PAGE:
Nearshore Americas
strategic innovation

Why Innovation Requires Both a Bottom-Up and Top-Down Approach

Developing an ethos of innovation as part of company culture in the context of a BPO can be a tricky goal. For many organizations, the focus is on a top-down strategic innovation approach that prioritizes research-inspired themes or industry trends for innovation. However, this is only part of the innovation puzzle.

A two-fold approach has numerous benefits: a top-down strategic innovation proposition complemented by a bottom-up perspective that values the insight and knowledge of agents and managers. In so doing, organizations are better positioned to truly address the priorities that they identify and, interestingly enough, there is rarely a significant departure between the priorities identified in either approach.

From Four to Five Key Pillars on Strategic Innovation

Once a year the focus is on strategic innovation and identifying the pillars of strategy that can drive the business forward. In 2018, for example, we decided to focus on four key pillars: automation initiatives to better customer experience and improve the lives of agents; business intelligence and analytics to improve customer experience; increasing our expertise in managing digital channels, and focusing on self-service from a strategic perspective. In 2019 we added a fifth pillar which was to grow our capability and expertise in customer experience design.

Self-service in this context of innovation can encompass everything from self-service via chatbots to more traditional self-service IVRs or even exploring knowledge base systems doing own self-help on the customers’ website, leveraging the back-end by a sophisticated knowledge base that could help them navigate and get to the answers quickly.

The need to develop expertise in customer experience design evolved from the realization that there is often a process of going from the technology to the solution and not the other way around.  For example, some customers wanted chatbots just because chatbots sounded like a good or trendy idea. This then results in a situation when a BPO rushes to pick suitable chatbot platforms and as the project evolved they come to the realization that they have no information on customer profiles, no tangible information on customer search queries via any channel and no clear path to a human if the chatbot was unsuccessful in satisfying the customer’s request for information. A holistic approach to innovation can ensure that this does not happen.

With the fifth pillar, we had to take a step back, and that is when we built a six-person customer experience squad with expertise in service design, customer journey mapping, and graphic design. We now send our customer experience team out first to talk to the customers; once we understand what the customer wants, then we pick the correct technology solution for them.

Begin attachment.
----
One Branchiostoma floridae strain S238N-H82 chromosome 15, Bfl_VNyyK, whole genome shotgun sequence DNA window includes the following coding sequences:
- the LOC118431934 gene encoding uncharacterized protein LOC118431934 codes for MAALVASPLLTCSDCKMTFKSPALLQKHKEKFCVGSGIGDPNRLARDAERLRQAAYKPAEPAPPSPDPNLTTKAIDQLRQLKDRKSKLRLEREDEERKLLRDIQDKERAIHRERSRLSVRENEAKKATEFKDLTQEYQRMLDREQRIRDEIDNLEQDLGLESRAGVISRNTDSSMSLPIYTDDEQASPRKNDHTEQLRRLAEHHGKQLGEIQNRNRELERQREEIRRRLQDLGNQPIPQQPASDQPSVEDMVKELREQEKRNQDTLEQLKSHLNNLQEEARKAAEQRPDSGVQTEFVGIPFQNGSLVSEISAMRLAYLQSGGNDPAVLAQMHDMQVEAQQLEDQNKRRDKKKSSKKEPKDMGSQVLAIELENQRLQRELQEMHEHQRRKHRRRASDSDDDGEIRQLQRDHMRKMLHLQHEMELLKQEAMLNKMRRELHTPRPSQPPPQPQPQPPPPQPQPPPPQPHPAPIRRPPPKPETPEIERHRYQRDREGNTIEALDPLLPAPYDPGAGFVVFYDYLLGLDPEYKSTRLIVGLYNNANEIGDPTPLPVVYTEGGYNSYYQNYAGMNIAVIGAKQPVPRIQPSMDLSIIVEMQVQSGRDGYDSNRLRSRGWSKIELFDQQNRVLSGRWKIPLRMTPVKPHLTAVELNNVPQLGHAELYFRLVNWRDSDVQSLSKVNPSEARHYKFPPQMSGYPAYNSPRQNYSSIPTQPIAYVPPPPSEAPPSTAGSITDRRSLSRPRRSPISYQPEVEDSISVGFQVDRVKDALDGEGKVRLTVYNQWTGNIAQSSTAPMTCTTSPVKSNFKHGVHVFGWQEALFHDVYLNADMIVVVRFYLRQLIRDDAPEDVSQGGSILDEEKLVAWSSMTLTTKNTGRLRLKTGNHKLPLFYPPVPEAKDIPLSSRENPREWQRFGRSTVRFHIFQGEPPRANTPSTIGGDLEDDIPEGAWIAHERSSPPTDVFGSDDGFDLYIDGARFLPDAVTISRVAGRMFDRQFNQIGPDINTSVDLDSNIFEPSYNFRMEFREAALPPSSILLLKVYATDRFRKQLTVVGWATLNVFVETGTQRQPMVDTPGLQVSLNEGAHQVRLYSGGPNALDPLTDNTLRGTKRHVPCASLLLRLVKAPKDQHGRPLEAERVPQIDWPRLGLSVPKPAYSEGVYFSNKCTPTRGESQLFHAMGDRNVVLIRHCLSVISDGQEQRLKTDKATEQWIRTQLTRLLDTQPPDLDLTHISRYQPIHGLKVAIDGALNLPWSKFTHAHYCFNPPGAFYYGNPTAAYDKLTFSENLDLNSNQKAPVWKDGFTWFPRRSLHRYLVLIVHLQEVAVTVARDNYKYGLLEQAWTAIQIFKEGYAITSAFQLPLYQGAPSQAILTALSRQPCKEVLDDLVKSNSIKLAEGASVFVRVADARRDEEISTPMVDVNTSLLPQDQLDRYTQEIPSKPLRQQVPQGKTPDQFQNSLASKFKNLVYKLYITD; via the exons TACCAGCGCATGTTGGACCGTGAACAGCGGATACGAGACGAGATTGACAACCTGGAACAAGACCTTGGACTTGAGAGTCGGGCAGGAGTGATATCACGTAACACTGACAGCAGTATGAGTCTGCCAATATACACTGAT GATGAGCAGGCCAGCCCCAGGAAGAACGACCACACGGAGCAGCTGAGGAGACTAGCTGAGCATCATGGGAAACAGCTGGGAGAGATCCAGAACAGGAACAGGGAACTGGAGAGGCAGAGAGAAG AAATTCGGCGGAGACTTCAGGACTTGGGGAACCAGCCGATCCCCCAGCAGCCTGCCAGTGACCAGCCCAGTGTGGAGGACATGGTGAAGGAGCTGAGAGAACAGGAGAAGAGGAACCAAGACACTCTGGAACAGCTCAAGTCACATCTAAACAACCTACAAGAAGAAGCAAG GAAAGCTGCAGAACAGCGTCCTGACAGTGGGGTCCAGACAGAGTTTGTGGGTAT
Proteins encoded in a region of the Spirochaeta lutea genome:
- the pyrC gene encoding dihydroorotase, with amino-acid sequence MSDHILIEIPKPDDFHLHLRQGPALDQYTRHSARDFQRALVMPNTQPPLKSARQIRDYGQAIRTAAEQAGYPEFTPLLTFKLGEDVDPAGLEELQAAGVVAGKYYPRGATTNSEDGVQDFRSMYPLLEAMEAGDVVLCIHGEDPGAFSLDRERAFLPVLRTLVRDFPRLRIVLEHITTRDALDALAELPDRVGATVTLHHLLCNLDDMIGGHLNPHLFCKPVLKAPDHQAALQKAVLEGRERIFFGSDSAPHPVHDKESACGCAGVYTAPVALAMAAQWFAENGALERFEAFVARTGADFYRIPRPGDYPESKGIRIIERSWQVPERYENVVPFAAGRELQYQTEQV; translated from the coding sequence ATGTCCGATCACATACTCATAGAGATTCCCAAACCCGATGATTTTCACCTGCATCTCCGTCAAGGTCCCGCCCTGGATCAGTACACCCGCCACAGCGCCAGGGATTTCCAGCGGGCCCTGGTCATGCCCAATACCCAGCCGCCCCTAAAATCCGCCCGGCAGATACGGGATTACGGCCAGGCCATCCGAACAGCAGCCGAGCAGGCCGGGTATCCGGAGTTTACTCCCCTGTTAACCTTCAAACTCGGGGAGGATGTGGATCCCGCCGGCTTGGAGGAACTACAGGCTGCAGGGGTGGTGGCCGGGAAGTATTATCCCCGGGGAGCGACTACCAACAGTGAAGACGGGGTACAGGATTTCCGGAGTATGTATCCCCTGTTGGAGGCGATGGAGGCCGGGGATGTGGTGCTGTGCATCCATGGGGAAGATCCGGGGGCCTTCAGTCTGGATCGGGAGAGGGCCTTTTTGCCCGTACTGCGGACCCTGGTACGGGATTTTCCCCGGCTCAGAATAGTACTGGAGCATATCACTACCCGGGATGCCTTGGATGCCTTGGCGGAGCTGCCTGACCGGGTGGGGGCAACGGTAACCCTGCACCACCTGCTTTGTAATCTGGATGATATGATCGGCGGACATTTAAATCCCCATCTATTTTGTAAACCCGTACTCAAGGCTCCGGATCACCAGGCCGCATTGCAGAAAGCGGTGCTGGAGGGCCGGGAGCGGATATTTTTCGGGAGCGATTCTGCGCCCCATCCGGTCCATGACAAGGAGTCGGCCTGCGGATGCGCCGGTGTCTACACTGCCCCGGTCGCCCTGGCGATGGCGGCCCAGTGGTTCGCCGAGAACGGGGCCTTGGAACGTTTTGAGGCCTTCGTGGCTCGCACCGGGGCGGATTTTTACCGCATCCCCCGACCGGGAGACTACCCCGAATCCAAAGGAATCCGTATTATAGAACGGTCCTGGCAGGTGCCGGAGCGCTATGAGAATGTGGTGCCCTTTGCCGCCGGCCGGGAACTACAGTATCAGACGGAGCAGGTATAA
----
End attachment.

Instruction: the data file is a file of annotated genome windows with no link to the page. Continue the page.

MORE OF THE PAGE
Listening to the Agents

The result is that an organization can discover things that in the past they would have tried to kill with hardcore bleeding edge technology and maybe that was not what the customer really wanted. So in looking at the trends in the industry with this strategic innovation approach and ensuring that you are also listening to agents and managers, you are able to identify a real change in the way you operate with customers.

From a bottom-up point of view, it is possible to implement a series of programs to capture innovative ideas around everything from basic employee experience such as how to manage to park better, to ideas related to factors in operations such as process improvement to portals for application consolidation.

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The fascinating part has been how these two approaches complement each other. Although there has been some more focused feedback, much of the suggestions, although sometimes couched in a different language, reflect on the pillars identified in the strategic research (ideas on how to reduce repetitive tasks or process complexity, self-service ideas to reduce incoming calls requesting basic information or frequently asked questions, etc).

Employees can often see things differently than management does because they are on the ground, talking to people, dealing with real problems, and so allowing them the freedom to express their ideas and their concerns means companies can better address customer needs and ensure that they are continually innovating in meaningful ways rather than just following industry trends for the sake of following them.

Pedro Diaz

Pedro “Peter” Diaz has served as OneLink’s Chief Information Officer since 2014. Peter has 20+ years’ experience managing multi-country IT services in the Financial and Contact Center industries. Peter holds an Aeronautical Engineering degree from the University of Washington in Seattle and an MBA from Thunderbird School of Global Management in Phoenix. Pedro is based out of El Salvador and when not deep in the IT universe he can usually be found running triathlons or searching the Internet for original pressings of rock or punk vinyls from the 1960s and 70s.

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